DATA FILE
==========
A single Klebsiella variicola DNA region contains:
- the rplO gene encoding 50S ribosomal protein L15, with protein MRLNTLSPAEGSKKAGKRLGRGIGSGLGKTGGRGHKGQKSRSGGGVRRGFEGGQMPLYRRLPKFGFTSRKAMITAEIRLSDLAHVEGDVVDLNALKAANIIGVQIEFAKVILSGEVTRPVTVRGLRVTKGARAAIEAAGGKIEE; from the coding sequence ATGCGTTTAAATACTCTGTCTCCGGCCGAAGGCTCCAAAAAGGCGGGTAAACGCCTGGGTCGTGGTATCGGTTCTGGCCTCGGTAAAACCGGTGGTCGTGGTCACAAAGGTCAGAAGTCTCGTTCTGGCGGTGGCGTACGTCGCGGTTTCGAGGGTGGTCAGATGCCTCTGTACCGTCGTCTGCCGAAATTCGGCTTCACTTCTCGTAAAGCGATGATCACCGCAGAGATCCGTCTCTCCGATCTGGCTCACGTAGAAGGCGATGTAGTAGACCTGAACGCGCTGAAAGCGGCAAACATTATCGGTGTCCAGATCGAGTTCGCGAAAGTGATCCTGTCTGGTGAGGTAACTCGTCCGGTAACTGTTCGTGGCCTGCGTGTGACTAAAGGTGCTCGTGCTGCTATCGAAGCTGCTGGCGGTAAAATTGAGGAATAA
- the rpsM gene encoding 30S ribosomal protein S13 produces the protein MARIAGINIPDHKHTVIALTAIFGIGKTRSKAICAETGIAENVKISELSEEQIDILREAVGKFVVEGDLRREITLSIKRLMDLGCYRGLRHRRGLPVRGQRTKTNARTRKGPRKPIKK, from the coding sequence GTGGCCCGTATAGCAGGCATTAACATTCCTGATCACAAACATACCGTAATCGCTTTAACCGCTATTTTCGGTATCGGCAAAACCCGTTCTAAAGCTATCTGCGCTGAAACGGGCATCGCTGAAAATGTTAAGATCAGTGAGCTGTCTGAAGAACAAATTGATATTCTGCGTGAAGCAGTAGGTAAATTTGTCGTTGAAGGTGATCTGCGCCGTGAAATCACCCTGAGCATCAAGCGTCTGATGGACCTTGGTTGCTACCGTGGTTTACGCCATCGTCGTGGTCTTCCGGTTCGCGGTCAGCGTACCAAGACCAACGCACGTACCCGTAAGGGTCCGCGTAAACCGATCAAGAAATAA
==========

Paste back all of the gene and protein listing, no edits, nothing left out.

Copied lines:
A single Klebsiella variicola DNA region contains:
- the rplO gene encoding 50S ribosomal protein L15, with protein MRLNTLSPAEGSKKAGKRLGRGIGSGLGKTGGRGHKGQKSRSGGGVRRGFEGGQMPLYRRLPKFGFTSRKAMITAEIRLSDLAHVEGDVVDLNALKAANIIGVQIEFAKVILSGEVTRPVTVRGLRVTKGARAAIEAAGGKIEE; from the coding sequence ATGCGTTTAAATACTCTGTCTCCGGCCGAAGGCTCCAAAAAGGCGGGTAAACGCCTGGGTCGTGGTATCGGTTCTGGCCTCGGTAAAACCGGTGGTCGTGGTCACAAAGGTCAGAAGTCTCGTTCTGGCGGTGGCGTACGTCGCGGTTTCGAGGGTGGTCAGATGCCTCTGTACCGTCGTCTGCCGAAATTCGGCTTCACTTCTCGTAAAGCGATGATCACCGCAGAGATCCGTCTCTCCGATCTGGCTCACGTAGAAGGCGATGTAGTAGACCTGAACGCGCTGAAAGCGGCAAACATTATCGGTGTCCAGATCGAGTTCGCGAAAGTGATCCTGTCTGGTGAGGTAACTCGTCCGGTAACTGTTCGTGGCCTGCGTGTGACTAAAGGTGCTCGTGCTGCTATCGAAGCTGCTGGCGGTAAAATTGAGGAATAA
- the rpsM gene encoding 30S ribosomal protein S13 produces the protein MARIAGINIPDHKHTVIALTAIFGIGKTRSKAICAETGIAENVKISELSEEQIDILREAVGKFVVEGDLRREITLSIKRLMDLGCYRGLRHRRGLPVRGQRTKTNARTRKGPRKPIKK, from the coding sequence GTGGCCCGTATAGCAGGCATTAACATTCCTGATCACAAACATACCGTAATCGCTTTAACCGCTATTTTCGGTATCGGCAAAACCCGTTCTAAAGCTATCTGCGCTGAAACGGGCATCGCTGAAAATGTTAAGATCAGTGAGCTGTCTGAAGAACAAATTGATATTCTGCGTGAAGCAGTAGGTAAATTTGTCGTTGAAGGTGATCTGCGCCGTGAAATCACCCTGAGCATCAAGCGTCTGATGGACCTTGGTTGCTACCGTGGTTTACGCCATCGTCGTGGTCTTCCGGTTCGCGGTCAGCGTACCAAGACCAACGCACGTACCCGTAAGGGTCCGCGTAAACCGATCAAGAAATAA